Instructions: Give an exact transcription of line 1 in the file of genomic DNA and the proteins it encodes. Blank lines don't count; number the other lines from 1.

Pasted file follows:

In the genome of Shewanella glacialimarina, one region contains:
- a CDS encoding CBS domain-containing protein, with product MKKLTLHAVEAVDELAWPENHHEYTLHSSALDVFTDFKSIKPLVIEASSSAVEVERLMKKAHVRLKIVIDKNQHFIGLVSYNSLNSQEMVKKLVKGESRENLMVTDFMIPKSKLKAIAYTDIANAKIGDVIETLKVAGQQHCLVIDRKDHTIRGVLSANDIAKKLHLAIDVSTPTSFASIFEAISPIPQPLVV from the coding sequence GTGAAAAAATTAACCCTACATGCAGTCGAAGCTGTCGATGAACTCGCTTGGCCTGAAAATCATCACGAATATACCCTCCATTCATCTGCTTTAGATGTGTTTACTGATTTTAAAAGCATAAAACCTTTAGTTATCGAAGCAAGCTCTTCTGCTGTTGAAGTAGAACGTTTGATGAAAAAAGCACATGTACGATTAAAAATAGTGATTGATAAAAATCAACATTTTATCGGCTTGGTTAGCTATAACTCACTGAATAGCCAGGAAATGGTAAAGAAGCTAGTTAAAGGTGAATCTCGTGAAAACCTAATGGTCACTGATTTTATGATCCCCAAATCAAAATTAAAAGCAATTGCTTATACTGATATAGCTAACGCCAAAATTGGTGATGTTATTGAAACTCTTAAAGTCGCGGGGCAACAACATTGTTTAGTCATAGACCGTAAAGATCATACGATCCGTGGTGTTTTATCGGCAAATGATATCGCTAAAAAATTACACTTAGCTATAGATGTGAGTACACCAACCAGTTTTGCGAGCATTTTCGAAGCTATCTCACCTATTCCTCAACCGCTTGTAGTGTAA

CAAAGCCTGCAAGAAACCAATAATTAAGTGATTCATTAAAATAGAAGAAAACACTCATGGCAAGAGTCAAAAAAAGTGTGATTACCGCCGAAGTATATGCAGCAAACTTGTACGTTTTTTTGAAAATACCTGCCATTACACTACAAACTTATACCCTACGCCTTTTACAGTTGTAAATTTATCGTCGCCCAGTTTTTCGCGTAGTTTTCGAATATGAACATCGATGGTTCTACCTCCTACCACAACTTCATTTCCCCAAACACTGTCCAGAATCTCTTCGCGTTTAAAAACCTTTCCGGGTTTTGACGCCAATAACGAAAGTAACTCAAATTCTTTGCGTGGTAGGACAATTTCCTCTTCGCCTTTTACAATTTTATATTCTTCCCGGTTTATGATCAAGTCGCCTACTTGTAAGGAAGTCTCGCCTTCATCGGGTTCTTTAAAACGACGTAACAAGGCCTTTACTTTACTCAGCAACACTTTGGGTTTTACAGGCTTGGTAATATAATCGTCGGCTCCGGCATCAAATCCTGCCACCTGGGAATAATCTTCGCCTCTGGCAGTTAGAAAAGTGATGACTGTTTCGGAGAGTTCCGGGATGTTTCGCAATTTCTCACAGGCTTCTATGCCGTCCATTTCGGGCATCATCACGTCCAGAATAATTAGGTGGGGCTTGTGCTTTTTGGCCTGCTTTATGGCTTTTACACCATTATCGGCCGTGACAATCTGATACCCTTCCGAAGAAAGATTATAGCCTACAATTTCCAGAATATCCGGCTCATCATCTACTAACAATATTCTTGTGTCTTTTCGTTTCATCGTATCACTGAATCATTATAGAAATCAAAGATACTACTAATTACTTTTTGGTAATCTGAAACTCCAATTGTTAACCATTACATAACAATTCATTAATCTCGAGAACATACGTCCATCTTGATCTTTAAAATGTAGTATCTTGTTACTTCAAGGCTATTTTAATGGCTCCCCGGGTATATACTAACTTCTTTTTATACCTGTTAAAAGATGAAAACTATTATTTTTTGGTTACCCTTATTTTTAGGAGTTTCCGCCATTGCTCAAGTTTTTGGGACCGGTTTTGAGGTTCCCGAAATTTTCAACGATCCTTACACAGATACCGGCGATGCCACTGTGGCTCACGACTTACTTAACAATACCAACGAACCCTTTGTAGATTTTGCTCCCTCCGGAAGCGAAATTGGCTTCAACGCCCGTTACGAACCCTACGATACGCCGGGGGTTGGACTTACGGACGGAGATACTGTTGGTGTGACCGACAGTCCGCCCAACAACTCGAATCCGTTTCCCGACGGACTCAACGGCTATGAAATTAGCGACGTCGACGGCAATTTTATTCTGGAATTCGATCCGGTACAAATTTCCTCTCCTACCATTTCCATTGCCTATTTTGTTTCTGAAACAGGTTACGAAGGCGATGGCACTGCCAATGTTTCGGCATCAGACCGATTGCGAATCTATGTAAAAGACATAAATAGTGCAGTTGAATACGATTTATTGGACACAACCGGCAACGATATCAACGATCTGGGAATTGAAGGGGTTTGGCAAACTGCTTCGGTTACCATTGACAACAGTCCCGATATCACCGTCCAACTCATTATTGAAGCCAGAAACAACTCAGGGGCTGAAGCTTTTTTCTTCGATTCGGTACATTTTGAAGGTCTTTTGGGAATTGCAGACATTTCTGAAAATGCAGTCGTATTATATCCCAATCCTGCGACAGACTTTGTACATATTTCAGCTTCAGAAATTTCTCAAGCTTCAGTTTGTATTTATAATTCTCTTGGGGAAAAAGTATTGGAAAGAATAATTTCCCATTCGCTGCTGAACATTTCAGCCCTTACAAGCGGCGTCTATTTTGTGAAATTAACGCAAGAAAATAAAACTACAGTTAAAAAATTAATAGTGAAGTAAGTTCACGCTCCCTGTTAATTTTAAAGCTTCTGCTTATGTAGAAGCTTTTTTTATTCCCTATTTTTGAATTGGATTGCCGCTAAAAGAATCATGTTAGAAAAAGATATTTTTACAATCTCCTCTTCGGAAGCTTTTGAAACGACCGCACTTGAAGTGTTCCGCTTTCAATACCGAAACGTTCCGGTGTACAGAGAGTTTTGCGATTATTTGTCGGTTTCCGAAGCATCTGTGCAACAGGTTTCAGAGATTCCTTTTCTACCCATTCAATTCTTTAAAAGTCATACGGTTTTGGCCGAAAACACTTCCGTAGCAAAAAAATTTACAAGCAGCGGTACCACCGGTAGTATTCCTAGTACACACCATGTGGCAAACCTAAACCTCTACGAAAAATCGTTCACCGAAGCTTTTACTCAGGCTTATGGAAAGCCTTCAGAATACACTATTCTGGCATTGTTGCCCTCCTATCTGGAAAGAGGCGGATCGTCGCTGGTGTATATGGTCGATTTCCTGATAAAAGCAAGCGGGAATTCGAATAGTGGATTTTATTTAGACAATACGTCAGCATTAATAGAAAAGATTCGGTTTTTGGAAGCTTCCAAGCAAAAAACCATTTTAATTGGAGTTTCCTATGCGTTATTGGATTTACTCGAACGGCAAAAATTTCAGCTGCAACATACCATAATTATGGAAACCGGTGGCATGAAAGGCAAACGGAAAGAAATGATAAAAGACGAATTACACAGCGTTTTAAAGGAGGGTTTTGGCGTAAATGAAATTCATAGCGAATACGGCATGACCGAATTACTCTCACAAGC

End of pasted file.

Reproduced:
In the genome of Shewanella glacialimarina, one region contains: